The Jolt: Warnock rallies weekend voters, but Walker is out of sight

News and analysis from the politics team at The Atlanta Journal-Constitution

U.S. Sen. Raphael Warnock hardly took any time off for Thanksgiving break, headlining six separate events scattered across metro Atlanta this weekend to pump up weekend voting. Meanwhile, Herschel Walker, his Republican opponent, hasn’t had a public event since last Tuesday.

Walker is back on the campaign trail on Monday with stops in Toccoa and Cumming, but his disappearing act less than two weeks before the Dec. 6 runoff baffled many of his Republican allies.

Warnock had a lopsided presence over the holiday on Georgia airwaves, too. Democrats have roughly doubled Republicans’ TV ad spending in the runoff period.

That meant anyone watching the Macy’s Thanksgiving Day parade in the Atlanta metro area, for example, would have seen multiple positive Warnock campaign spots, with a limited response from 34N22, the super PAC supporting Walker with ads featuring Gov. Brian Kemp.

Warnock made the most out of having the campaign trail to himself over the weekend. Among his events was a boisterous “Souls to the Polls” march on Sunday with a few hundred supporters, highlighting the failed attempt by the Georgia GOP and other Walker allies to restrict Saturday voting ahead of the runoff.

Former U.N. Ambassador Andrew Young helped lead the procession, and was joined by Atlanta Mayor Andre Dickens and Martin Luther King III.

When the group arrived at the polling place at Metropolitan Library in Southwest Atlanta, Warnock waited in line for about an hour with dozens of other voters before casting a ballot.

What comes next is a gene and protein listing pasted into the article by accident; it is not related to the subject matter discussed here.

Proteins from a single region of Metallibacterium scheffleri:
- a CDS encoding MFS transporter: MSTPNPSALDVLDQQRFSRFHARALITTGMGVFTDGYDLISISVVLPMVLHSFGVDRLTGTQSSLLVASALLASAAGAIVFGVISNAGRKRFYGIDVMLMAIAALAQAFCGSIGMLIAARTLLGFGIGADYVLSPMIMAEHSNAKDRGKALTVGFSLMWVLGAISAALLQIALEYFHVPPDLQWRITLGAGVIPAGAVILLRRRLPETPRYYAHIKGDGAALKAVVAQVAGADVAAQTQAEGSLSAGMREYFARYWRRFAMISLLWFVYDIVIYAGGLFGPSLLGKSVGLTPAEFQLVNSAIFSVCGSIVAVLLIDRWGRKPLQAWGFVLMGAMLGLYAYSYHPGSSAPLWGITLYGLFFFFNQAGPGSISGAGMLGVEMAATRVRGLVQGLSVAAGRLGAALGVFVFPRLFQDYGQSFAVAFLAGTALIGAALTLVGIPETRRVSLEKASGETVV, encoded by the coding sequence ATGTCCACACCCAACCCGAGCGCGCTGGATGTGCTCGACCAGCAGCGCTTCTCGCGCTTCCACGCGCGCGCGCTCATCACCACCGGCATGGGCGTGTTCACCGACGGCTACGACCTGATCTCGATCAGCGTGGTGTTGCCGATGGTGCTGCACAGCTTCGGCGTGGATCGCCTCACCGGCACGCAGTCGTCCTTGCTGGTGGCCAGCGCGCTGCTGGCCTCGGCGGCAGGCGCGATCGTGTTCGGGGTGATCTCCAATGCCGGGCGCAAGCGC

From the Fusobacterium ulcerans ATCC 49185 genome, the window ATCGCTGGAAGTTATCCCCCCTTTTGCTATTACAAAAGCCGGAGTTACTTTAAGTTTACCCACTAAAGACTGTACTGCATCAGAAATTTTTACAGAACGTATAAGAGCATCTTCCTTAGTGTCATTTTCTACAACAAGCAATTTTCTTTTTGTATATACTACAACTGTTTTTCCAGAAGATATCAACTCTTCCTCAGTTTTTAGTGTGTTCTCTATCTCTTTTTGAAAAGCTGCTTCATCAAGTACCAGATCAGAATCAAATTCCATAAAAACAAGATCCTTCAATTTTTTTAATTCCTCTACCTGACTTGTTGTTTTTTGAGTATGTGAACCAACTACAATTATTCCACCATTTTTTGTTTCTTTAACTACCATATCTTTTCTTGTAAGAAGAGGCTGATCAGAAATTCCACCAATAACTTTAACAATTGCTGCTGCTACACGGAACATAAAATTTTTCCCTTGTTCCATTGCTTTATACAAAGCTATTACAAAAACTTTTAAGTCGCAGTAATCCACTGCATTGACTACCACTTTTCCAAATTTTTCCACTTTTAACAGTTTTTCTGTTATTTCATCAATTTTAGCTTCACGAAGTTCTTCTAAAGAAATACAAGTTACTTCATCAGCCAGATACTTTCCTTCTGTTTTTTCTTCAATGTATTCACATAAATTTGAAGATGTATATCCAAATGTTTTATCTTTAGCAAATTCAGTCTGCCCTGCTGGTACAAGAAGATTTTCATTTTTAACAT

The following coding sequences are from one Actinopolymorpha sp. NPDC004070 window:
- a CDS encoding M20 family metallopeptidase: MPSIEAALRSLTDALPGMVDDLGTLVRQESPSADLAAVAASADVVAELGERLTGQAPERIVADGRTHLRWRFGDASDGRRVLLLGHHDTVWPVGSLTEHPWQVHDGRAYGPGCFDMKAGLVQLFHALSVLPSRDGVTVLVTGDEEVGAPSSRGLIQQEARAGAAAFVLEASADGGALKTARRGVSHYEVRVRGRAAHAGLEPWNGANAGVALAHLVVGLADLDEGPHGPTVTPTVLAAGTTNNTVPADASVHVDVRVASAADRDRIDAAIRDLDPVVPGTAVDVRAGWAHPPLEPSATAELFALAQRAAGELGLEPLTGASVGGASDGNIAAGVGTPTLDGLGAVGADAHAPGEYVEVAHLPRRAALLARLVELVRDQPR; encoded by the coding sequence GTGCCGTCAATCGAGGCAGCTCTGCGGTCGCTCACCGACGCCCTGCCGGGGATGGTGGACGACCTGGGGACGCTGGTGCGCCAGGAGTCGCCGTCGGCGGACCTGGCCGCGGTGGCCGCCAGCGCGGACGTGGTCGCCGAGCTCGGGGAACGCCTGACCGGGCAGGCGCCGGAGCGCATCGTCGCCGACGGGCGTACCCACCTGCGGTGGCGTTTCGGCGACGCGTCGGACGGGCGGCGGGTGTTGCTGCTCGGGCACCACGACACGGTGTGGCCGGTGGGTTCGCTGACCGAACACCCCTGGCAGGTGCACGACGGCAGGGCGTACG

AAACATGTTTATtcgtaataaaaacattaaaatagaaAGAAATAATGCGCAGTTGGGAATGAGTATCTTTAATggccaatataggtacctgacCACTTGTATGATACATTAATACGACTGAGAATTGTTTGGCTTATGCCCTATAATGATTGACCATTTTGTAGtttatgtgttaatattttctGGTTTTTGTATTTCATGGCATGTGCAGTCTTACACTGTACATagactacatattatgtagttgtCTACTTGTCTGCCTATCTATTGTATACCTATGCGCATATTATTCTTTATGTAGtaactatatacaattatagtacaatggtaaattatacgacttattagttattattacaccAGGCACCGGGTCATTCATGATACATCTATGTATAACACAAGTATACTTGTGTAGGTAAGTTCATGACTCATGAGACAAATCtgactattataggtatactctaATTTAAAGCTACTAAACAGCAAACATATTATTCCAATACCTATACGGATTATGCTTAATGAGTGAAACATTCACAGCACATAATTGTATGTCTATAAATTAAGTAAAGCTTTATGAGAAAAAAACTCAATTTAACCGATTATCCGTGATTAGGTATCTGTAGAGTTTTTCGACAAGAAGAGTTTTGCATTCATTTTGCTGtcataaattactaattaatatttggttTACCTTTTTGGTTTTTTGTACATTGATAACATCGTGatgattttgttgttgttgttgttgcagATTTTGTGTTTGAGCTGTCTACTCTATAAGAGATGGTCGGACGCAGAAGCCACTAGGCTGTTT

“Let me be clear: The only reason we were able to vote yesterday is because I sued them,” Warnock told the Sunday crowd before the march. “We took them to court and we won.”

So where was Walker over the last week? We’re told he held a few closed-door fundraising events, attended an event to honor Vince Dooley’s legacy and celebrated his mother’s 85th birthday with his family.


EARLY VOTING. Democrats’ early-voting push may have paid dividends.

Voters and election officials reported long lines in metro Atlanta and other Democratic-friendly territory, such as Athens, Columbus and Savannah. Voters in Augusta’s Richmond County almost broke a one-day early voting record on Sunday.

In all, at least 156,000 votes were cast over the weekend — making it the second-highest turnout weekend in the last four high-profile elections. (It was only eclipsed by the final weekend of the 2020 general election).

It was also the biggest single Sunday of early voting in all recent statewide elections. The electorate was disproportionately Black, the core constituency of Georgia’s Democratic coalition.

Voters in Democratic strongholds showed up in large numbers. More than 30,000 ballots were cast in DeKalb and Gwinnett counties, while more than 40,000 voters cast ballots in Fulton County. Wait times at some polling sites there stretched more than two hours.

All 159 counties will offer early voting beginning today through Friday. We’ve got the details on early voting sites in every county.


Gov. Brian P. Kemp delivers the May announcement that South Korean automotive giant Hyundai Motor Group is building an electric vehicle plant in Ellabell, Georgia. Kemp has criticized U.S. Sen. Raphael Warnock for backing a climate change measure that Kemp says could undermine the project. (Stephen B. Morton for The Atlanta Journal-Constitution)